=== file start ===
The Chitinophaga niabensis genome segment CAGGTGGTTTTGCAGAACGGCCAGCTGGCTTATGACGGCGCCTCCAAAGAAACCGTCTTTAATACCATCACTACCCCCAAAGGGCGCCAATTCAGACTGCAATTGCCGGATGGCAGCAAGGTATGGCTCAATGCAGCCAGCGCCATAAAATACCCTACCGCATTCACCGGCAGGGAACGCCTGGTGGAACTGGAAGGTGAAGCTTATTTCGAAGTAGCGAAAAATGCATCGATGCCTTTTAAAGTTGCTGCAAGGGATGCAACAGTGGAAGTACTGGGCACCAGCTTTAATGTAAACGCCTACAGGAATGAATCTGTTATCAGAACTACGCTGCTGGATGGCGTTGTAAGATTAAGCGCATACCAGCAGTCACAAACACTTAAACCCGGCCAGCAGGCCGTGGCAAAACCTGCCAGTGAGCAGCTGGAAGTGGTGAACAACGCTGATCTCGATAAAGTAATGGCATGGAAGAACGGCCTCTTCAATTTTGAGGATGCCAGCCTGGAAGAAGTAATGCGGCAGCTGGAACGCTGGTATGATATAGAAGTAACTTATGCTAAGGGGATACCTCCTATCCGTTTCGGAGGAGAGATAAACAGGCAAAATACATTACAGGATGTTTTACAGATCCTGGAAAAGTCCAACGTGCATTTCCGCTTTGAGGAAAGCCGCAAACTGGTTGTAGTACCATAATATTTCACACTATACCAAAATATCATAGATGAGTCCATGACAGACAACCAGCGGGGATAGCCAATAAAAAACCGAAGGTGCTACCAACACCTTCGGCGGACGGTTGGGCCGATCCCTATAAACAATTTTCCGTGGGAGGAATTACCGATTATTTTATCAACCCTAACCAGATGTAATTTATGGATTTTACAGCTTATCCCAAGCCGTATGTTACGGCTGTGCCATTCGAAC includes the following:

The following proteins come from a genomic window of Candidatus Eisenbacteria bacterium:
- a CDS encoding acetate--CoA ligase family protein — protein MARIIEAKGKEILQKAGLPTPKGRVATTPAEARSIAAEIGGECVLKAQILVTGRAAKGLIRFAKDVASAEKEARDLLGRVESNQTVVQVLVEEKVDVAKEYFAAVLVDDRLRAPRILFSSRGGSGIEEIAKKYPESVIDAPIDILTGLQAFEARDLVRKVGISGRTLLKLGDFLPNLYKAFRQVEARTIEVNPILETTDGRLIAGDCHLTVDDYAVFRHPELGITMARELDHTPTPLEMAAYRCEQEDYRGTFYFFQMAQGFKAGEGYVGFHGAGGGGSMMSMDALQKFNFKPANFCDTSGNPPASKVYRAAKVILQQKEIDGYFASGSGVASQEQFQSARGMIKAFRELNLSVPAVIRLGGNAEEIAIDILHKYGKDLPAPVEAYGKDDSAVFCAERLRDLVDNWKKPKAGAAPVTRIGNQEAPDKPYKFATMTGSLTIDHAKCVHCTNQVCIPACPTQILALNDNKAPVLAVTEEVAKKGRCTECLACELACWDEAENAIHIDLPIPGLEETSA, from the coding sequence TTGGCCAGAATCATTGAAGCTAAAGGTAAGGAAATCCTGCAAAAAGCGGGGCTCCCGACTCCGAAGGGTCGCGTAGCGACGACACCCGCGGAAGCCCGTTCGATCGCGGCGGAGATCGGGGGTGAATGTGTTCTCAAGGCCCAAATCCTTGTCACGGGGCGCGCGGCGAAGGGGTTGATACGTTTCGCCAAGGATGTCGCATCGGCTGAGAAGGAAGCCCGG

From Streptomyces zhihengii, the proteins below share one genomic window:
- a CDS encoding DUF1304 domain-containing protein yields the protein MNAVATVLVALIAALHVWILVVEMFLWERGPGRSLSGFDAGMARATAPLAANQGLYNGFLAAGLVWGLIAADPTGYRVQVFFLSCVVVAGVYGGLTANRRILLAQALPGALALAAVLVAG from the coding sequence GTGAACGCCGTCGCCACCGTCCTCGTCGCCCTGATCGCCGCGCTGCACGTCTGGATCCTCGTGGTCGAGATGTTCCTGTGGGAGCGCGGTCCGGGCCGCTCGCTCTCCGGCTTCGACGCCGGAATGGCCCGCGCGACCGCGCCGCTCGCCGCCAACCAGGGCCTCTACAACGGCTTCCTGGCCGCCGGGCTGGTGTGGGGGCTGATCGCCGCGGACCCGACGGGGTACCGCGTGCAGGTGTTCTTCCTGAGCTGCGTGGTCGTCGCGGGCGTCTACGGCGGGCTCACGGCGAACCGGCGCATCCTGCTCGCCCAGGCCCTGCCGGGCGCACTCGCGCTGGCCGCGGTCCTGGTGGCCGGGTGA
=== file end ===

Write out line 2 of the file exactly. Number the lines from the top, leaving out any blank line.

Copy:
The following proteins come from a genomic window of Candidatus Eisenbacteria bacterium: